Sunday, April 15, 2007

Return from Full Frame

For a while, the weather made it look we might be staying in Durham a lot longer, but we managed to make our flight out in a small jet and land in La Guardia. A few highlights from the festival:

During the Question-and-Answer session for Jessica Yu's Protagonist the inevitable "What was your budget?" question came up, and the answer was "somewhere between $500,000 and $750,000." The strange thing: I saw eyebrows go up on some of the people who work in documentary (since that's a lot of money by most doc standards and a big investment to have to earn back) and at the same time a man sitting near me frowned deeply. I read his name badge, which makes me think he's from narrative Hollywood production. Was he thinking, "How do you make a film on that?"

During the Show Me The Money Panel, I don't think there were any clear answers on how new models of distribution will eventually shake out, but there were a few things that seemed agreed by consensus:

that the people who want to see your hip new doc after it gets a NY Times review from a screening at a film festival don't want to wait for it to go to ten other festivals and then hit a few theaters in Manhattan and Los Angeles. They want the DVD, and they want it now.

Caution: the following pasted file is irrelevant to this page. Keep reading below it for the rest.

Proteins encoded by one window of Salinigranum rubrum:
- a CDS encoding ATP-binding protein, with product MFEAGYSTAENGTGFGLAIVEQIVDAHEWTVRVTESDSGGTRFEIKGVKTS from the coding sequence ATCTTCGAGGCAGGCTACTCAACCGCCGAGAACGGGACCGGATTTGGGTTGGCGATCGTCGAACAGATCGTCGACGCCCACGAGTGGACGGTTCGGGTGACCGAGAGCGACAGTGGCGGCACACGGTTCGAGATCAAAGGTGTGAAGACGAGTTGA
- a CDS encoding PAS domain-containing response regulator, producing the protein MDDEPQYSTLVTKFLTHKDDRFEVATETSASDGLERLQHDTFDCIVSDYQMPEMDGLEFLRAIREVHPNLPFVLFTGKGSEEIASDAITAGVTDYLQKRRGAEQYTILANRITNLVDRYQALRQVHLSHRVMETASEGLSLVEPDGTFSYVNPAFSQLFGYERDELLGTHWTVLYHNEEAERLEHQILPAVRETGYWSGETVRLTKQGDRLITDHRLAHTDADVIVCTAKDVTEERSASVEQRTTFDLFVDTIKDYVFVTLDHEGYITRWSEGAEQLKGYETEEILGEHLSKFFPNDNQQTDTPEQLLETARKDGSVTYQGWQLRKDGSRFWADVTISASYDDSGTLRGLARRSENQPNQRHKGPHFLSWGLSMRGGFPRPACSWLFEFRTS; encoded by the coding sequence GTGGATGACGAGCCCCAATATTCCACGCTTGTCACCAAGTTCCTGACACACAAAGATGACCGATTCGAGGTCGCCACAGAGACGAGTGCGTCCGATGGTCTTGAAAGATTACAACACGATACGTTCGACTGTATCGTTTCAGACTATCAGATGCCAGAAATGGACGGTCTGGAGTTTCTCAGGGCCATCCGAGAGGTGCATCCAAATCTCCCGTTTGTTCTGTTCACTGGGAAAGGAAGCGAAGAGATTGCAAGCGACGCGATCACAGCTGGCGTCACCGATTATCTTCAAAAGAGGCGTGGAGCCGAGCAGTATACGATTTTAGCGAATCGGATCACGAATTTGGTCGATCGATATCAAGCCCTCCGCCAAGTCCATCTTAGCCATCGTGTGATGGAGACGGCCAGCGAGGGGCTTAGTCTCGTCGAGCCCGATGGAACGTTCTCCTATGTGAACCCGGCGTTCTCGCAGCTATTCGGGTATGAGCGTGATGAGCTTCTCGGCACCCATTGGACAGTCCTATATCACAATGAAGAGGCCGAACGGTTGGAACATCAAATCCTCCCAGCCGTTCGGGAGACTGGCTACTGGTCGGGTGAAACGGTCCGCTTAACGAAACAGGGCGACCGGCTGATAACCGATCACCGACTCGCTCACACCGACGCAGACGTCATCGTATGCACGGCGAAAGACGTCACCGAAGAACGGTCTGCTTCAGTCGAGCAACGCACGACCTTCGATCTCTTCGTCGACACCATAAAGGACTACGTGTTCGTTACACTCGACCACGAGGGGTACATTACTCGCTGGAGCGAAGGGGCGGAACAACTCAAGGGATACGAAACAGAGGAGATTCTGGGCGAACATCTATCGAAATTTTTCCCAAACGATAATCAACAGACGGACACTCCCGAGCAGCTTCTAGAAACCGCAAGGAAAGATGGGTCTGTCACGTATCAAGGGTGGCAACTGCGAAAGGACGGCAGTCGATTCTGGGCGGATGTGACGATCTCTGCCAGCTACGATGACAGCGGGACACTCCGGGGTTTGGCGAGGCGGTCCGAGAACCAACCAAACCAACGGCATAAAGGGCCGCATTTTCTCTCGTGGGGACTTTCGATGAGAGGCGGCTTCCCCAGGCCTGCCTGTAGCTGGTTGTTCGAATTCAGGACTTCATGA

that the likelihood is your film won't make its money back in the theater, but might on the DVD

that several panelists felt promotion on sites like YouTube might be double-edged -- it might make an audience aware of the film, and it might leave people feeling they don't need to see it

The panel made up of Full Frame alum programming for the Power of Ten series was also interesting. Michael Moore sat next to D.A. Pennebaker and I couldn't help but thinking they could be mistaken for father and son. Moore took an entertaining swipe at the "need" for film releases. "Did he see your camera?," he asked. "Did he come over and talk to you?" He went on to note that he's faced an interesting problem in his latest film: festivals and theatres and distributers won't release a film without "Errors and Omissions" (E & O) insurance, which you can't get without nicely-filed signed releases. So in making a film about health insurance companies, he would be asking insurance companies to give him insurance to make a film about insurance companies -- an unlikely event.

I come away from the experience thinking of Full Frame as an excellent festival, and I've already got the dates for next year on my calendar.

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